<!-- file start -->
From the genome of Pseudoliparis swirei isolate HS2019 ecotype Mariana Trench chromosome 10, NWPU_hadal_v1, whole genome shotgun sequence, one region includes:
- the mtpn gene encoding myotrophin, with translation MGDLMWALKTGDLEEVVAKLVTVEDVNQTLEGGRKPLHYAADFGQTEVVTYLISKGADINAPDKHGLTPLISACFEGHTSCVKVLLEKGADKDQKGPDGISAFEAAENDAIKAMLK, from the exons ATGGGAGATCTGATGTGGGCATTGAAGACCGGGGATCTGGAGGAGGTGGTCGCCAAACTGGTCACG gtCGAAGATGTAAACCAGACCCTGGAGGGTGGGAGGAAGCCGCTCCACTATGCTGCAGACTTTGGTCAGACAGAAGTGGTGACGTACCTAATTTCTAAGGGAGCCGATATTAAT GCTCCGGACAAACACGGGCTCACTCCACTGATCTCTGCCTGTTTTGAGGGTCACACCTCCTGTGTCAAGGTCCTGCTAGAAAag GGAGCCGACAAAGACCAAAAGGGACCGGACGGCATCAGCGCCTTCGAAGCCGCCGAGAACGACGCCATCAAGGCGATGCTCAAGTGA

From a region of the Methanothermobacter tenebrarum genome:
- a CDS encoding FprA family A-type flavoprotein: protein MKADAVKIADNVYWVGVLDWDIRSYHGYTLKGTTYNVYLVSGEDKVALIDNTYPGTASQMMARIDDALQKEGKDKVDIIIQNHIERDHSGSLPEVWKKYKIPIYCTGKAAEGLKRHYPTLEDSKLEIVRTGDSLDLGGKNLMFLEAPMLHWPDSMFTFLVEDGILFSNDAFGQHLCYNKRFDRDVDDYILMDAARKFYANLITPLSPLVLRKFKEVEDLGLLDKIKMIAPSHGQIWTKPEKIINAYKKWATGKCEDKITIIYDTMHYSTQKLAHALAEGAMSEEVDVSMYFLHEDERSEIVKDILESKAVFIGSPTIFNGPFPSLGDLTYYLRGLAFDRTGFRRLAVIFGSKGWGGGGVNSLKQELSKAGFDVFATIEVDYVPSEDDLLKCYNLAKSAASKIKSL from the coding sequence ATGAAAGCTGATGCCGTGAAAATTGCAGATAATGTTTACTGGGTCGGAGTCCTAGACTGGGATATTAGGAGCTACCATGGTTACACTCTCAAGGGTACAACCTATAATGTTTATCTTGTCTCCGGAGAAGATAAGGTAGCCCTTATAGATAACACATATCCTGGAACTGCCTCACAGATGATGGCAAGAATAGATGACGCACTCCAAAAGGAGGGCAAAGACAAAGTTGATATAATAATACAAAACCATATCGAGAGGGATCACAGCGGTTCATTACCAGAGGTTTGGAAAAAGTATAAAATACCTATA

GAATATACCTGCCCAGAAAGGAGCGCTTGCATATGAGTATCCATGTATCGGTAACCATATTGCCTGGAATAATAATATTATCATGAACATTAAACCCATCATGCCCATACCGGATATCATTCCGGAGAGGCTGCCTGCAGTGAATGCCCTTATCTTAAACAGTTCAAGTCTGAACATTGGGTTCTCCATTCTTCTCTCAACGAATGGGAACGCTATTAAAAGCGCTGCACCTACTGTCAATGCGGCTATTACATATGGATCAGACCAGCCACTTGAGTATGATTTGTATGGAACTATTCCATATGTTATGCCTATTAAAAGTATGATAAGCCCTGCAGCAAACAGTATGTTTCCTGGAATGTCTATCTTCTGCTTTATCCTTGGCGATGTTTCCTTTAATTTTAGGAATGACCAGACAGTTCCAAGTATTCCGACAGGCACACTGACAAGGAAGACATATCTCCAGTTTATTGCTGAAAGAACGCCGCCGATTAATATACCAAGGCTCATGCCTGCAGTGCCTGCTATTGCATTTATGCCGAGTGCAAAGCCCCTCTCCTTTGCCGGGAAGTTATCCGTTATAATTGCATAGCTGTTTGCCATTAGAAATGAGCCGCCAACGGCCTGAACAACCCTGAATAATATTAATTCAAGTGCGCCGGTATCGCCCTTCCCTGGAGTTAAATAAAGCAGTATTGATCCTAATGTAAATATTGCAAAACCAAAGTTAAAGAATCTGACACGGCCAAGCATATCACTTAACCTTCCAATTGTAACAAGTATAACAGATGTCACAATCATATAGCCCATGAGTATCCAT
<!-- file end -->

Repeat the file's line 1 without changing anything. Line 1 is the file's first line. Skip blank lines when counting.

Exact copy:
From the genome of Pseudoliparis swirei isolate HS2019 ecotype Mariana Trench chromosome 10, NWPU_hadal_v1, whole genome shotgun sequence, one region includes: